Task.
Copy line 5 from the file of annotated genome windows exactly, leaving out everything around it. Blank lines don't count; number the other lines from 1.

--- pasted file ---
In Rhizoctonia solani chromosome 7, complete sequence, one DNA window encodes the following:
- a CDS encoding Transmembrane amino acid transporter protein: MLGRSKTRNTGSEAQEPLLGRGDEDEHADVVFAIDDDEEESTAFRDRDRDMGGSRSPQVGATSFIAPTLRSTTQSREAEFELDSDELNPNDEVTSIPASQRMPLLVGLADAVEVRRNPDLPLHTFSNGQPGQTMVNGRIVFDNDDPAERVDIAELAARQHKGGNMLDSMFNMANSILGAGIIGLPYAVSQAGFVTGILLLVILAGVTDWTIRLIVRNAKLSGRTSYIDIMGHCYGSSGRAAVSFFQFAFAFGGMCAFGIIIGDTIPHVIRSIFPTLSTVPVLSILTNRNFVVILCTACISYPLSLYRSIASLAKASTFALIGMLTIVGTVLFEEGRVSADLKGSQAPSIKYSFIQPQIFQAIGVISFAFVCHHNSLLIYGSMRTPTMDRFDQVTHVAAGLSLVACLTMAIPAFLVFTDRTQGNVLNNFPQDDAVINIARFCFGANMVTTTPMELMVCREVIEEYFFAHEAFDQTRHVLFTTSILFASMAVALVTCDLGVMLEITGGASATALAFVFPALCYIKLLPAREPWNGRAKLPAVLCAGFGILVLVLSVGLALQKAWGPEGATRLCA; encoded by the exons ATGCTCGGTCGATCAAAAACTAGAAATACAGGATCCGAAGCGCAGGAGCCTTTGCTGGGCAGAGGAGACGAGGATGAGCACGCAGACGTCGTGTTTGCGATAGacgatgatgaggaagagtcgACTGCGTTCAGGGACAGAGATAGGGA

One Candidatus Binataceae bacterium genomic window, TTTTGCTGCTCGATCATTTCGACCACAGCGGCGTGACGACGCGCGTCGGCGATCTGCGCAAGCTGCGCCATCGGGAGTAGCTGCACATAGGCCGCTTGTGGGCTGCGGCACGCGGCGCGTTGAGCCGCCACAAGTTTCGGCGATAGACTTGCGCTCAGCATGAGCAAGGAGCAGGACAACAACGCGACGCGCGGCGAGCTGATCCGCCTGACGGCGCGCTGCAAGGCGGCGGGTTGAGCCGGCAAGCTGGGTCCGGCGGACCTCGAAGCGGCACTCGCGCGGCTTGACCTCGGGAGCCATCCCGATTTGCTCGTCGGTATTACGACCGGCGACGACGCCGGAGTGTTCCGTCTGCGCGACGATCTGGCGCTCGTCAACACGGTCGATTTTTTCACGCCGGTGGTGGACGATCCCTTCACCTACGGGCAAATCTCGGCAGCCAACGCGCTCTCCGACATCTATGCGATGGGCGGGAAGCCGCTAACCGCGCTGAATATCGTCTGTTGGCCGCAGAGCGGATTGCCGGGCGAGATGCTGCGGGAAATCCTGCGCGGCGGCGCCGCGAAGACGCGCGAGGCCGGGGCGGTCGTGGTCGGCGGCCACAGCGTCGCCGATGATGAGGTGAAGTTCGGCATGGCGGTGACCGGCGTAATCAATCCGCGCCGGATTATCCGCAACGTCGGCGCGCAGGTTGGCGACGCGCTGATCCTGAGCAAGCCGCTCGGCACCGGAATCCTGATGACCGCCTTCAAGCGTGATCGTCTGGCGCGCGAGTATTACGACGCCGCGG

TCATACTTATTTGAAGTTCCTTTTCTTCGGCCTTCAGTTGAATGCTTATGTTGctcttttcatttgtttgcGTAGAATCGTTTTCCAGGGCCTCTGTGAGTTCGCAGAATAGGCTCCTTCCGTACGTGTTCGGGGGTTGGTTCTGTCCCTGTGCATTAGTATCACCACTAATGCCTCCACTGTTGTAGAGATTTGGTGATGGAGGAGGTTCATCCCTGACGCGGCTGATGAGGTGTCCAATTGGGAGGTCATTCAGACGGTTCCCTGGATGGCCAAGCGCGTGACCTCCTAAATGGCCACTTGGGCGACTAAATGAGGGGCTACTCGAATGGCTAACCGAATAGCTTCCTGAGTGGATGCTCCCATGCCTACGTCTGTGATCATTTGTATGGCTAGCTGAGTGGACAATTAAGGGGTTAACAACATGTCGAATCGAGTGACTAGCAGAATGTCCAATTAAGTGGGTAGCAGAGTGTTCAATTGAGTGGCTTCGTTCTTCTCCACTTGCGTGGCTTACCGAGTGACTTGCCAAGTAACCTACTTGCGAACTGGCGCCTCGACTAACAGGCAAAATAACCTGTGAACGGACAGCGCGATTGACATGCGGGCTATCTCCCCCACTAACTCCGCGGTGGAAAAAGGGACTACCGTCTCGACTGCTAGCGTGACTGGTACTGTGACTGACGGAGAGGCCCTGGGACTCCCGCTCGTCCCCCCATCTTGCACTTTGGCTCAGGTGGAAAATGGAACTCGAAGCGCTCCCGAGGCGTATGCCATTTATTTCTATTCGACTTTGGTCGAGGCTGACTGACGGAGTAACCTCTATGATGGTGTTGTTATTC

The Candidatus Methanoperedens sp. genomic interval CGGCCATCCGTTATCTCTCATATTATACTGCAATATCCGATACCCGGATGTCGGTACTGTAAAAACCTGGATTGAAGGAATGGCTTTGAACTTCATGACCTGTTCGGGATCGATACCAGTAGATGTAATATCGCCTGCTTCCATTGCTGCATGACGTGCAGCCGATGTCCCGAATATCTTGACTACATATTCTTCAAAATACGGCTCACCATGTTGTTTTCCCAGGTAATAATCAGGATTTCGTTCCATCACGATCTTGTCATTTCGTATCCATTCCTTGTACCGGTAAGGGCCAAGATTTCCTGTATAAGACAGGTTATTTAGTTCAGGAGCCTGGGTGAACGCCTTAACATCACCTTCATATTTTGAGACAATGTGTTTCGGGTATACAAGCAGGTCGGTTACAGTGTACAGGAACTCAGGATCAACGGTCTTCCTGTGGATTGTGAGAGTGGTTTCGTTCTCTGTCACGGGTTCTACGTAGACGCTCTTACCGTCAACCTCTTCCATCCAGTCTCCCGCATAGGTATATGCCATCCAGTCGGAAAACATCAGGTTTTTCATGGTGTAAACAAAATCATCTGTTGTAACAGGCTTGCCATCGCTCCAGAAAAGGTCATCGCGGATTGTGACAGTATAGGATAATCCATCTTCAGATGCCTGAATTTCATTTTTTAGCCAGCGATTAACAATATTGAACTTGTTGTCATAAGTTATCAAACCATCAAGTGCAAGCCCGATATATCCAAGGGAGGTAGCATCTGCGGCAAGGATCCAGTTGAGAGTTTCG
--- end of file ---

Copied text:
The Candidatus Methanoperedens sp. genomic interval CGGCCATCCGTTATCTCTCATATTATACTGCAATATCCGATACCCGGATGTCGGTACTGTAAAAACCTGGATTGAAGGAATGGCTTTGAACTTCATGACCTGTTCGGGATCGATACCAGTAGATGTAATATCGCCTGCTTCCATTGCTGCATGACGTGCAGCCGATGTCCCGAATATCTTGACTACATATTCTTCAAAATACGGCTCACCATGTTGTTTTCCCAGGTAATAATCAGGATTTCGTTCCATCACGATCTTGTCATTTCGTATCCATTCCTTGTACCGGTAAGGGCCAAGATTTCCTGTATAAGACAGGTTATTTAGTTCAGGAGCCTGGGTGAACGCCTTAACATCACCTTCATATTTTGAGACAATGTGTTTCGGGTATACAAGCAGGTCGGTTACAGTGTACAGGAACTCAGGATCAACGGTCTTCCTGTGGATTGTGAGAGTGGTTTCGTTCTCTGTCACGGGTTCTACGTAGACGCTCTTACCGTCAACCTCTTCCATCCAGTCTCCCGCATAGGTATATGCCATCCAGTCGGAAAACATCAGGTTTTTCATGGTGTAAACAAAATCATCTGTTGTAACAGGCTTGCCATCGCTCCAGAAAAGGTCATCGCGGATTGTGACAGTATAGGATAATCCATCTTCAGATGCCTGAATTTCATTTTTTAGCCAGCGATTAACAATATTGAACTTGTTGTCATAAGTTATCAAACCATCAAGTGCAAGCCCGATATATCCAAGGGAGGTAGCATCTGCGGCAAGGATCCAGTTGAGAGTTTCG